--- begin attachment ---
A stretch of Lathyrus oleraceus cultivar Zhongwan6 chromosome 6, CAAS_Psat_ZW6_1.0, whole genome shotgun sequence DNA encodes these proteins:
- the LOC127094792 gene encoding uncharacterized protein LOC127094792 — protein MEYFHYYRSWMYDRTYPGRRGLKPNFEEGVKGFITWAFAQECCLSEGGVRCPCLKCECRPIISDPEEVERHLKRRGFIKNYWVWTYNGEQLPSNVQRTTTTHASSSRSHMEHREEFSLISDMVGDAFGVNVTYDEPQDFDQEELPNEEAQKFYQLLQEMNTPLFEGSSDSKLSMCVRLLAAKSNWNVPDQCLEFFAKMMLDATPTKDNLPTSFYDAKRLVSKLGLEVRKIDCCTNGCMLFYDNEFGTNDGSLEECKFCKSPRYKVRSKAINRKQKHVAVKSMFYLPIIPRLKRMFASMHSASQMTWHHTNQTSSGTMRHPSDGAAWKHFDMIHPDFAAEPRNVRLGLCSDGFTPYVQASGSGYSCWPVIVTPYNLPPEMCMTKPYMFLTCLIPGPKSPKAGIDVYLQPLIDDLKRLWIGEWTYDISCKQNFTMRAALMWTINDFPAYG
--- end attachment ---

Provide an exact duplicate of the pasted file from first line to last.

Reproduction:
A stretch of Lathyrus oleraceus cultivar Zhongwan6 chromosome 6, CAAS_Psat_ZW6_1.0, whole genome shotgun sequence DNA encodes these proteins:
- the LOC127094792 gene encoding uncharacterized protein LOC127094792 — protein MEYFHYYRSWMYDRTYPGRRGLKPNFEEGVKGFITWAFAQECCLSEGGVRCPCLKCECRPIISDPEEVERHLKRRGFIKNYWVWTYNGEQLPSNVQRTTTTHASSSRSHMEHREEFSLISDMVGDAFGVNVTYDEPQDFDQEELPNEEAQKFYQLLQEMNTPLFEGSSDSKLSMCVRLLAAKSNWNVPDQCLEFFAKMMLDATPTKDNLPTSFYDAKRLVSKLGLEVRKIDCCTNGCMLFYDNEFGTNDGSLEECKFCKSPRYKVRSKAINRKQKHVAVKSMFYLPIIPRLKRMFASMHSASQMTWHHTNQTSSGTMRHPSDGAAWKHFDMIHPDFAAEPRNVRLGLCSDGFTPYVQASGSGYSCWPVIVTPYNLPPEMCMTKPYMFLTCLIPGPKSPKAGIDVYLQPLIDDLKRLWIGEWTYDISCKQNFTMRAALMWTINDFPAYG